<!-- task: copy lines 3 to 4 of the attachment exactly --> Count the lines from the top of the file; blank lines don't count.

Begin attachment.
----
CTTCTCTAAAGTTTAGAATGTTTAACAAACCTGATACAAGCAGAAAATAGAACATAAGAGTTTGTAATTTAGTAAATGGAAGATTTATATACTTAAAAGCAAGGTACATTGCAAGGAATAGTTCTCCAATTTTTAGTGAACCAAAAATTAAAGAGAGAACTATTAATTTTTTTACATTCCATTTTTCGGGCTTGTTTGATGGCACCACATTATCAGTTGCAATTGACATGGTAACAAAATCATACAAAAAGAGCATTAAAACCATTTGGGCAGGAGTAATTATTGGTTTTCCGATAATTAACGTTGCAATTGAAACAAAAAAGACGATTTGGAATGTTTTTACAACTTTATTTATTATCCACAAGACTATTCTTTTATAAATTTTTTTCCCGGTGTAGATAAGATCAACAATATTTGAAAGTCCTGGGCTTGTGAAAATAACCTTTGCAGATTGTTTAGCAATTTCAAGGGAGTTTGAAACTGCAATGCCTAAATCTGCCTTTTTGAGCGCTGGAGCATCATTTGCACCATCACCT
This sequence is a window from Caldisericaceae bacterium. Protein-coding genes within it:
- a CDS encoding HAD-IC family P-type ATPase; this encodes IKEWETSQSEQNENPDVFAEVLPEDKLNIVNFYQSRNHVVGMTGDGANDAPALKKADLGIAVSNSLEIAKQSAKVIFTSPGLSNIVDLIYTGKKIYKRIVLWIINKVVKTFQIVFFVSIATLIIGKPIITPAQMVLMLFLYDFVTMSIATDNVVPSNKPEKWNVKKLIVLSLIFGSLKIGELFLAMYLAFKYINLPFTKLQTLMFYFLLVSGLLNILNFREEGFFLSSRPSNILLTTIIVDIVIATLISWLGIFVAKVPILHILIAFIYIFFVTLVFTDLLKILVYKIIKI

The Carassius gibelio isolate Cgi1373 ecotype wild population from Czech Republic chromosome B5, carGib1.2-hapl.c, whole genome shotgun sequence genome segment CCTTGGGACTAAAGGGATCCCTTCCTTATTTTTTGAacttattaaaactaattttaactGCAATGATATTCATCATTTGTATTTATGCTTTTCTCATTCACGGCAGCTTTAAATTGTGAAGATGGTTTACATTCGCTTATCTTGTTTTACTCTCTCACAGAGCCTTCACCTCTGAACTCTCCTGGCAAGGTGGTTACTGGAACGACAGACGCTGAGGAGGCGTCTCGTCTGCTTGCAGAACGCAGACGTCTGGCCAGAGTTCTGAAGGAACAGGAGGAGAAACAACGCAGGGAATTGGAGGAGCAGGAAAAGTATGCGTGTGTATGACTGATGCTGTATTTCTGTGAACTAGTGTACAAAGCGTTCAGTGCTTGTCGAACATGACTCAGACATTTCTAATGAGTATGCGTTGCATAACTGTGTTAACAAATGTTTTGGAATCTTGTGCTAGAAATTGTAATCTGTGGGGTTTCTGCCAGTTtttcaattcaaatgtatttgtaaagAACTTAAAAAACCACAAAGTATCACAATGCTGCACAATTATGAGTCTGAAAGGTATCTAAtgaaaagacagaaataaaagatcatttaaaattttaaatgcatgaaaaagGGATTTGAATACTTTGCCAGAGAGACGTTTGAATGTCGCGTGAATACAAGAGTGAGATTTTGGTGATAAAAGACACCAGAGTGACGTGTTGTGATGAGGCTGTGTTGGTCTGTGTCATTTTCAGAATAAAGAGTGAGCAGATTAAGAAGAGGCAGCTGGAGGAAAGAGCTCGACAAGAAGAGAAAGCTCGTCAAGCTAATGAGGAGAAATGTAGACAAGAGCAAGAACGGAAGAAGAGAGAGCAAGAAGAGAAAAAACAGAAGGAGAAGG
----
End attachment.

- a CDS encoding HAD-IC family P-type ATPase; this encodes IKEWETSQSEQNENPDVFAEVLPEDKLNIVNFYQSRNHVVGMTGDGANDAPALKKADLGIAVSNSLEIAKQSAKVIFTSPGLSNIVDLIYTGKKIYKRIVLWIINKVVKTFQIVFFVSIATLIIGKPIITPAQMVLMLFLYDFVTMSIATDNVVPSNKPEKWNVKKLIVLSLIFGSLKIGELFLAMYLAFKYINLPFTKLQTLMFYFLLVSGLLNILNFREEGFFLSSRPSNILLTTIIVDIVIATLISWLGIFVAKVPILHILIAFIYIFFVTLVFTDLLKILVYKIIKI

The Carassius gibelio isolate Cgi1373 ecotype wild population from Czech Republic chromosome B5, carGib1.2-hapl.c, whole genome shotgun sequence genome segment CCTTGGGACTAAAGGGATCCCTTCCTTATTTTTTGAacttattaaaactaattttaactGCAATGATATTCATCATTTGTATTTATGCTTTTCTCATTCACGGCAGCTTTAAATTGTGAAGATGGTTTACATTCGCTTATCTTGTTTTACTCTCTCACAGAGCCTTCACCTCTGAACTCTCCTGGCAAGGTGGTTACTGGAACGACAGACGCTGAGGAGGCGTCTCGTCTGCTTGCAGAACGCAGACGTCTGGCCAGAGTTCTGAAGGAACAGGAGGAGAAACAACGCAGGGAATTGGAGGAGCAGGAAAAGTATGCGTGTGTATGACTGATGCTGTATTTCTGTGAACTAGTGTACAAAGCGTTCAGTGCTTGTCGAACATGACTCAGACATTTCTAATGAGTATGCGTTGCATAACTGTGTTAACAAATGTTTTGGAATCTTGTGCTAGAAATTGTAATCTGTGGGGTTTCTGCCAGTTtttcaattcaaatgtatttgtaaagAACTTAAAAAACCACAAAGTATCACAATGCTGCACAATTATGAGTCTGAAAGGTATCTAAtgaaaagacagaaataaaagatcatttaaaattttaaatgcatgaaaaagGGATTTGAATACTTTGCCAGAGAGACGTTTGAATGTCGCGTGAATACAAGAGTGAGATTTTGGTGATAAAAGACACCAGAGTGACGTGTTGTGATGAGGCTGTGTTGGTCTGTGTCATTTTCAGAATAAAGAGTGAGCAGATTAAGAAGAGGCAGCTGGAGGAAAGAGCTCGACAAGAAGAGAAAGCTCGTCAAGCTAATGAGGAGAAATGTAGACAAGAGCAAGAACGGAAGAAGAGAGAGCAAGAAGAGAAAAAACAGAAGGAGAAGG